June 26th, 2012
I’m going to be at Readercon in Burlington, MA, on July 12-15 — probably my favourite convention all year long! — and the program schedule is live today. If you’re attending, here’s where I’m going to be:
Friday, July 13
11:00 AM NH Group Reading: Mythic Poetry. Mary Agner, Mike Allen, Erik Amundsen, Leah Bobet, C.S.E. Cooney, Gemma Files, Gwynne Garfinkle, April Grant, Nicole Kornher-Stace, Shira Lipkin, Adrienne J. Odasso, Julia Rios, Darrell Schweitzer, Sonya Taaffe. Over the past decade, speculative poetry has increasingly turned toward the mythic in subject matter, with venues such as Strange Horizons, Goblin Fruit, Mythic Delirium, Stone Telling, Cabinet des Fées, Jabberwocky, and the now-defunct Journal of the Mythic Arts showcasing a new generation of poets who’ve redefined what this type of writing can do. Come to the reading and hear new and classic works from speculative poetry’s trend-setters.
1:00 PM G Through a Glass, Dystopianly. Leah Bobet, Gwendolyn Clare, Jack Haringa (leader), Alaya Dawn Johnson, Shira Lipkin. Millions of words have been written on the current dystopian trend in young adult literature; the consensus seems to be that dystopias are a reflection of the state of being a modern teenager, feeling trapped and uncertain of who you are. Fair enough. But given that the teen years are often when people first become engaged with wider world concerns—and given that these books are written by adults aware of those concerns—perhaps there are also particular anxieties about the current state of society and the world feeding the popularity of books like Suzanne Collins’s The Hunger Games or Ali Condie’s Matched. The Hunger Games, for example, can be read as commentary on the issues surrounding the Occupy protests, with those in power controlling resources as a way of maintaining order at the cost of tremendous collateral damage to the innocent. Is this a useful way of reading these stories? Are there similar issues we can discern in other recent young adult fictions? And what issues might we expect to see reflected in future YA works?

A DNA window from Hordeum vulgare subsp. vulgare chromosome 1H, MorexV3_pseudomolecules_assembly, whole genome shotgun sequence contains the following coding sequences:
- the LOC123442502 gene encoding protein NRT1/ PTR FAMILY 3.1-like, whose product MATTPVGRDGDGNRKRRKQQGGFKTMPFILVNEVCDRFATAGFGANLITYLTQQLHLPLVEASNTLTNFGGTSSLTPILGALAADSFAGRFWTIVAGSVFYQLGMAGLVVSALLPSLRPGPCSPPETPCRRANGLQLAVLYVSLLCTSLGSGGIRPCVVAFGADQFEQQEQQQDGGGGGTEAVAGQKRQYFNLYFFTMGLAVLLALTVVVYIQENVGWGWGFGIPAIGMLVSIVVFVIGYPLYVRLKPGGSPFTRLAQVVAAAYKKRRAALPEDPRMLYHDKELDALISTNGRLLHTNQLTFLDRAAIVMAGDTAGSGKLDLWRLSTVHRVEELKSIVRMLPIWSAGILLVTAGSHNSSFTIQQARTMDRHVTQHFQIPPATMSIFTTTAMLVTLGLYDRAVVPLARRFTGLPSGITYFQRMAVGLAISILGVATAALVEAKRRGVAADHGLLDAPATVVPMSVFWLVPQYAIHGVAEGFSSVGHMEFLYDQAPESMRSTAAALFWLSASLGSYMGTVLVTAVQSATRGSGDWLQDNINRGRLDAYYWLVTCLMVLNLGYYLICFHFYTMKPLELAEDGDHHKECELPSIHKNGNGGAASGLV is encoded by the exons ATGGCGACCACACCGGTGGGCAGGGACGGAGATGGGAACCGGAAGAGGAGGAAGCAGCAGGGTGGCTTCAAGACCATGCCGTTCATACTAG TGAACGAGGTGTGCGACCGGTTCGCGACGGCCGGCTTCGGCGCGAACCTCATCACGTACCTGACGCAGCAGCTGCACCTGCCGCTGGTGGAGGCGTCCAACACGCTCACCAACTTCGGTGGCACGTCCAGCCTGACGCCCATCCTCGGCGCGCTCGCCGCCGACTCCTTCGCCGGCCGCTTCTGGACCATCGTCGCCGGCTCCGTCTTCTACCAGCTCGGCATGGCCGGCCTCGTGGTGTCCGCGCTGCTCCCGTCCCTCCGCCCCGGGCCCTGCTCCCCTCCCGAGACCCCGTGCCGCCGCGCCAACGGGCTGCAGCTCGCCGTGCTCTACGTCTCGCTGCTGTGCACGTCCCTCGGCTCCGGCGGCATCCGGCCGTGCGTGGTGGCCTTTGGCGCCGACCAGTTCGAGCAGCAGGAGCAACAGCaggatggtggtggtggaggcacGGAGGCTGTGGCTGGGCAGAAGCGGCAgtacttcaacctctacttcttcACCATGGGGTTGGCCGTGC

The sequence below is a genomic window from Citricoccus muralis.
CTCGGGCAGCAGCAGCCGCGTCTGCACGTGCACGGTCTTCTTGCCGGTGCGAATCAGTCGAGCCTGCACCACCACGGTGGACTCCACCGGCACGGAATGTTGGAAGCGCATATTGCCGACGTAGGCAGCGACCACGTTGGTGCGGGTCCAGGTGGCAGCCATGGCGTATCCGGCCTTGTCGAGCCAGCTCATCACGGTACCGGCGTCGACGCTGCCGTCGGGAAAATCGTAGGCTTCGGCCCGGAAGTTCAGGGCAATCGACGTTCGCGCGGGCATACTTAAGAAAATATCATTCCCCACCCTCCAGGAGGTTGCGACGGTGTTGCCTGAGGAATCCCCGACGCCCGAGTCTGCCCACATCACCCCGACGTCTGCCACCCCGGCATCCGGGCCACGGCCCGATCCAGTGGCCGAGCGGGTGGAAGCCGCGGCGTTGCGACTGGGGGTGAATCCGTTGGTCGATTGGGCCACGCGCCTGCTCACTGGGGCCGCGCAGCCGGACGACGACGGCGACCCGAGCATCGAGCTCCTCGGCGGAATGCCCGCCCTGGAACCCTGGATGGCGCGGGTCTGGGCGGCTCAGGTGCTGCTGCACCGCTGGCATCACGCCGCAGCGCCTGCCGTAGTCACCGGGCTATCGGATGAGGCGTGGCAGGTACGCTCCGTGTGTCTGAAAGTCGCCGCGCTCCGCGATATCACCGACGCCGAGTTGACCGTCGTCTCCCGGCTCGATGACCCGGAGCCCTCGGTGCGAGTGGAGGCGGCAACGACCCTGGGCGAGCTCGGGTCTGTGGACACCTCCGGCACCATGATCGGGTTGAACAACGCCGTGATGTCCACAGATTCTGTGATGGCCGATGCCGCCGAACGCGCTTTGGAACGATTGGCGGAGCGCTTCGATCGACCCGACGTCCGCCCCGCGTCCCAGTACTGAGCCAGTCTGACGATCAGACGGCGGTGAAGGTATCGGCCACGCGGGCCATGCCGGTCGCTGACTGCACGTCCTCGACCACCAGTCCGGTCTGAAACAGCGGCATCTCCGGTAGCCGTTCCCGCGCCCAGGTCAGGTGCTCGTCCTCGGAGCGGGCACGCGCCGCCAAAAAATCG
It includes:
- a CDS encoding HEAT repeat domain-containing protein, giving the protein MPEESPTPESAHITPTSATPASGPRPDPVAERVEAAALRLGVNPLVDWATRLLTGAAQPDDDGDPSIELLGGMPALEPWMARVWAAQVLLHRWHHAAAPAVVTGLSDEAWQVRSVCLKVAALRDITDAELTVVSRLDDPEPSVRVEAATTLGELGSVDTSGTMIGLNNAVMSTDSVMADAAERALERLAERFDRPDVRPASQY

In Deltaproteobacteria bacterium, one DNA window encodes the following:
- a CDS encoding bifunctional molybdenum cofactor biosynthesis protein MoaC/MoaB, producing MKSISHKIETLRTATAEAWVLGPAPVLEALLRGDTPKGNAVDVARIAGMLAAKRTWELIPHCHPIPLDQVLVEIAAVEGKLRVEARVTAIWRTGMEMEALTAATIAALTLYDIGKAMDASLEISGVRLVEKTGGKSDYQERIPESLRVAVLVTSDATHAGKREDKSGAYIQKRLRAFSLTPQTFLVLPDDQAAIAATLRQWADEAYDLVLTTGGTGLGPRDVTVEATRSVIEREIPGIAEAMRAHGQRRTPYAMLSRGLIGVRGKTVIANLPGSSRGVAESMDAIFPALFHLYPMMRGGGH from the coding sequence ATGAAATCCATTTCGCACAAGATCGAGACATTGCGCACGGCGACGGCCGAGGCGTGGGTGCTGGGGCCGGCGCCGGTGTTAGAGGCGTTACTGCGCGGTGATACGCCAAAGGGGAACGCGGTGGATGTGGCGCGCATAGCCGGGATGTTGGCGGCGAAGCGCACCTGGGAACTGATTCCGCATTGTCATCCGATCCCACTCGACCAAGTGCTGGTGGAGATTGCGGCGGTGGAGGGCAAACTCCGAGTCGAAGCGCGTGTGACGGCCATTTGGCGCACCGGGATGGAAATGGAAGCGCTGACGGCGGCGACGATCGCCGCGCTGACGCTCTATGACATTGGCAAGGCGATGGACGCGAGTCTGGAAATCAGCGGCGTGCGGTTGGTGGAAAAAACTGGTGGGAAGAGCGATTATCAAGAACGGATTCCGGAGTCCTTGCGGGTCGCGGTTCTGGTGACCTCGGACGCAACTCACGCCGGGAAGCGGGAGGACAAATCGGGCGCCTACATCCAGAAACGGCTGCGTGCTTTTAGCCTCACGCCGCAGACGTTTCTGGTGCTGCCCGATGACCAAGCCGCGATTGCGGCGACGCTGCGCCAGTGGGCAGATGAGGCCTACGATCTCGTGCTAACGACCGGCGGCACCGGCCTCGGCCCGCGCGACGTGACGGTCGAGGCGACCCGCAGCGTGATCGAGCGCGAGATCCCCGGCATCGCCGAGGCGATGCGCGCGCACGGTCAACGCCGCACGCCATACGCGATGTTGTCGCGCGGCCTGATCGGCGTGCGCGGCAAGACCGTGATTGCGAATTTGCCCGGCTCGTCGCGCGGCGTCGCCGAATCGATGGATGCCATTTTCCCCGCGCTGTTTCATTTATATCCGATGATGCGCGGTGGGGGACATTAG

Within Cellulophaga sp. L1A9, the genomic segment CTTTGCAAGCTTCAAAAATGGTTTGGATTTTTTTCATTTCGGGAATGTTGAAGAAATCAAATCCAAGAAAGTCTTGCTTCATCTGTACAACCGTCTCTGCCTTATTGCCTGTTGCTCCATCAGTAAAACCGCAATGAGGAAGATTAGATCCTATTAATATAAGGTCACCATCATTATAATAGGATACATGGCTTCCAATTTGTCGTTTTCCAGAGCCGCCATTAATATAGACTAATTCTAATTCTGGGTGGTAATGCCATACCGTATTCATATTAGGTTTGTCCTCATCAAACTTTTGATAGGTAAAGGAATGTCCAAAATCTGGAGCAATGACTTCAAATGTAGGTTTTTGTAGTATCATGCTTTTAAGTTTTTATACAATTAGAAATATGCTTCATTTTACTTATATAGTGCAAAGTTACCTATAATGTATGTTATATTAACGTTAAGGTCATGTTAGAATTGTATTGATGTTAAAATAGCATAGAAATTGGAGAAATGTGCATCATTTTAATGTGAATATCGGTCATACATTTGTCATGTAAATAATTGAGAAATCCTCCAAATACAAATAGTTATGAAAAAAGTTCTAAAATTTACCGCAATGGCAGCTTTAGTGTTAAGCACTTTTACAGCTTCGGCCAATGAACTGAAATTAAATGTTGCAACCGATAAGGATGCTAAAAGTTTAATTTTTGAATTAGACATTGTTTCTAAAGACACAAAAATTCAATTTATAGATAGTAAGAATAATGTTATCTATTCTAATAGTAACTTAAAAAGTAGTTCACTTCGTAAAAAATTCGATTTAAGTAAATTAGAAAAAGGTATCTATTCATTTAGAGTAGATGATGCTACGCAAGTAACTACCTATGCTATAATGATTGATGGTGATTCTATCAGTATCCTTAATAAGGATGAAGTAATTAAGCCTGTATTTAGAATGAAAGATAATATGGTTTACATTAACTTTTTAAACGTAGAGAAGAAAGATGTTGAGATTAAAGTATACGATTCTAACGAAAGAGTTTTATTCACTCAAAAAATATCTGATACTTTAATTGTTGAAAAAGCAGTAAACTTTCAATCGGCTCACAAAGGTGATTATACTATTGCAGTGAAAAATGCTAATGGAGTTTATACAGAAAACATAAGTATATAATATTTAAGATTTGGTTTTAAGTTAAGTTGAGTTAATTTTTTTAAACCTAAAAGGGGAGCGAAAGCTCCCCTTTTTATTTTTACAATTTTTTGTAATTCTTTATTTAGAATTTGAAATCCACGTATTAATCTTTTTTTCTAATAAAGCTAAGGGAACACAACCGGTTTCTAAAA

3:00 PM CL Kaffeeklatsch. Leah Bobet, James Morrow.
6:00 PM F Speech Patterns. Judith Berman, Leah Bobet, Greer Gilman, Sarah Smith (leader), Vinnie Tesla. Writers can adopt the convention that people in the future (or past) speak just as they do now. Or they can take contemporary speech patterns and tweak them to suggest the different time or place. Or they can go for verisimilitude (historical or imagined). Why do we see more tweaking of speech patterns in stories set in the past than the future? Is altering speech patterns to give a flavor of the future an underused technique, or does it present more difficulties (see Riddley Walker, A Clockwork Orange, or Ambient)? Some writers the altered speech pattern for the aliens reserve, as a way of underscoring their different psychology. What other techniques are available?